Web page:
The Euro 2016 soccer tournament kicks off this week with an opening match between France and Romania at the Stade de France stadium, north of Paris. With an expected 8 million soccer fans — including 2.5 million ticket holders — showing up for the event, officials are taking extensive measures to secure venues in the ten host cities.
Security lapses at recent soccer games have compounded existing concerns raised by the heightened terror threat since the 2015 Paris terror attacks. On Tuesday, Ukrainian authorities arrested a French national suspected of planning deadly attacks in France during the tournament.
The Euro 2016 also risks being disrupted by the ongoing strikes and protests over the country's much contested labor bill, and by the inclement weather, which has left parts of France underwater.
Addressing reporters on May 25, Interior Minister Bernard Cazeneuve alluded to the "ongoing terror threat," and said that more than 90,000 people — including law enforcement officers, private security guards, and volunteers — would be mobilized to secure stadiums in the ten host cities.
After initially planning to deploy 42,000 police officers during matches, the Paris police chief announced Monday that an additional 3,000 cops would be stationed around venues.
An additional 5,200 civil security personnel have been mobilized to help secure the event, including 2,500 firefighters and 300 bomb disposal experts. Nearly 10,000 soldiers from Operation Sentinel — launched in January 2015, in the wake of the Charlie Hebdo attacks — will be sent to monitor venues during the tournament. Some 13,000 private security agents and 1,000 volunteer first aiders will also be on site.
Law enforcement personnel have taken part in nearly 30 training exercises over the past two months, in preparation for the event.
On Tuesday, nearly 450 police officers and first-responders responded to a simulated terror attack as part of training exercise in Lyon — one of the Euro 2016 host cities. In the exercise, cops were asked to respond to a staged suicide bombing and a shooting. The crowd was played by 180 extras.
All stadiums that are hosting matches during the tournament will be ringed by a security cordon.
Last month, the Coupe de France soccer final between the Olympique de Marseille and Paris-Saint Germain at the Stade de France exposed serious security failures at the venue. The match was widely seen as the chance for French officials to put their security plan to the test ahead of the Euro 2016.
French daily Le Monde reported "throngs of people at the gates," and "smoke bombs and homemade bombs being introduced into the arena."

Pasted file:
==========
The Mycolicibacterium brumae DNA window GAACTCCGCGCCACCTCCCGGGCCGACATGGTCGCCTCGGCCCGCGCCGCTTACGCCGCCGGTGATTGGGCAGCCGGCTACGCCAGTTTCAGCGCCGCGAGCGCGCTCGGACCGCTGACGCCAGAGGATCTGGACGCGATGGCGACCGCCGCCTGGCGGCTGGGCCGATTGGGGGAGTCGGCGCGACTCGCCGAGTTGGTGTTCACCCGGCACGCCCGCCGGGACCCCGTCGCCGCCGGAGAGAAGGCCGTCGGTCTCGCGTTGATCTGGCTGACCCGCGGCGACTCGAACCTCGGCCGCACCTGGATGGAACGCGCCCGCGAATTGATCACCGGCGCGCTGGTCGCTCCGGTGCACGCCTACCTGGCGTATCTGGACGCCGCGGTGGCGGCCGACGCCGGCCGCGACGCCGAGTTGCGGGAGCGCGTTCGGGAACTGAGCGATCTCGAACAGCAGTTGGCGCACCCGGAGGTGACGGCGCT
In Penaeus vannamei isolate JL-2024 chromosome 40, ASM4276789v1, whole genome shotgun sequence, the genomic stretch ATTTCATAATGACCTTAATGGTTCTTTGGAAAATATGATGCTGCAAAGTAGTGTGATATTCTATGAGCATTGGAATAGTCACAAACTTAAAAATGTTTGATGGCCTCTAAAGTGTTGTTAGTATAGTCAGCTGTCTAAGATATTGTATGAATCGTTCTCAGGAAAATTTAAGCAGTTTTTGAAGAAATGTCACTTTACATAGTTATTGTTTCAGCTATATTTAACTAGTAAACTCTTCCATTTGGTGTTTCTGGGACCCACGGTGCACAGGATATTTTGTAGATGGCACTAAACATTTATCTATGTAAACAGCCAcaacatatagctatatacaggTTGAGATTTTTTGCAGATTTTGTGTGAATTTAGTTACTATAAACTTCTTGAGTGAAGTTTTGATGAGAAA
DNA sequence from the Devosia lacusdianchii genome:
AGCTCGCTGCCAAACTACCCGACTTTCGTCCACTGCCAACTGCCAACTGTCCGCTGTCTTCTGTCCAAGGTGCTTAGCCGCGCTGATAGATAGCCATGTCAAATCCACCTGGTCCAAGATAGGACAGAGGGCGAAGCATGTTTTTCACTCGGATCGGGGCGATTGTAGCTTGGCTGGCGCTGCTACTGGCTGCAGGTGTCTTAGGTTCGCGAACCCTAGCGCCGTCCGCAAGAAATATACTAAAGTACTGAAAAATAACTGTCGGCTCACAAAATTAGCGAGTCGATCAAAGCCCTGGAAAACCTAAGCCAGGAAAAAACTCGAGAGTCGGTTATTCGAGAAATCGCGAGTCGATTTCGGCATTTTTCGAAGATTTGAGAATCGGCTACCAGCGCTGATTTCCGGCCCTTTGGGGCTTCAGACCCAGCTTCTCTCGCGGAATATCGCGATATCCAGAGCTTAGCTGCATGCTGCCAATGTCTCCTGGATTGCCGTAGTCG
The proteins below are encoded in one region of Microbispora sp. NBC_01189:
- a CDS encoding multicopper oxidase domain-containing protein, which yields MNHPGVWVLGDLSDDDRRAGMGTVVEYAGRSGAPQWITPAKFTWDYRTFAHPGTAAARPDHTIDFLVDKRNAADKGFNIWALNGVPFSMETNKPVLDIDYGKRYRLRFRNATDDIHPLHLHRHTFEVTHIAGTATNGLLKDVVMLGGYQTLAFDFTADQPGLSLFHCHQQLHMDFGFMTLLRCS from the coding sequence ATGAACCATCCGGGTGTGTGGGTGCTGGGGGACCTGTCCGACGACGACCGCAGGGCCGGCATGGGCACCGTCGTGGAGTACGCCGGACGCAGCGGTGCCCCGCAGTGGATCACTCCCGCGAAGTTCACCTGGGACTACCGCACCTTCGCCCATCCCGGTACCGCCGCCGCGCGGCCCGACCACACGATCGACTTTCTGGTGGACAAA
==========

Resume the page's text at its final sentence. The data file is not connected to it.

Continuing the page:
During his May 25 address, Cazeneuve said he would meet with representatives from the French Soccer Federation (FFF) and organizers of the Euro 2016 Monday to discuss the security failings and to "learn the lessons."
Cazeneuve listed several new security objectives following the match, including limiting overcrowding, better controls, and securing exits.
Another headache for the government is how to secure the tournament's "fan zones" — designated areas in host cities where soccer-lovers can watch games on giant TV screens. These fan zones will also be monitored by CCTV, and entrances and exits will be strictly controlled.
In a letter published last week by French weekly Le Point, Paris police chief Michel Cadot suggested closing the Paris fan zone — which is located on the Champ de Mars, near the Eiffel Tower — during matches. Cadot argued that it would be difficult to separate clashing supporters, and that alcohol consumption on site could further exacerbate tensions.
"Mr. Cazeneuve gave me the response I had hoped for," the police chief told AFP, adding that the minister had promised to beef up security at the venues.
Despite refusing to completely close down the fan zone, Cazeneuve conceded that authorities would take more drastic measures — including closing the fan zones — in the event of a precise threat.
Aside from the terror threat, French officials are also bracing for an invasion of hooligans. To tackle the issue of rowdy soccer fans, the French police are teaming up with 180 cops from 23 countries that are taking part in the Euro.
Cazeneuve announced Tuesday that nearly 50 of these officers would be stationed at the International Police Cooperation Center (CCPI). The remaining officers will be deployed in other host cities as part of armed mobile units.
Follow VICE News on Twitter: @vicenewsFR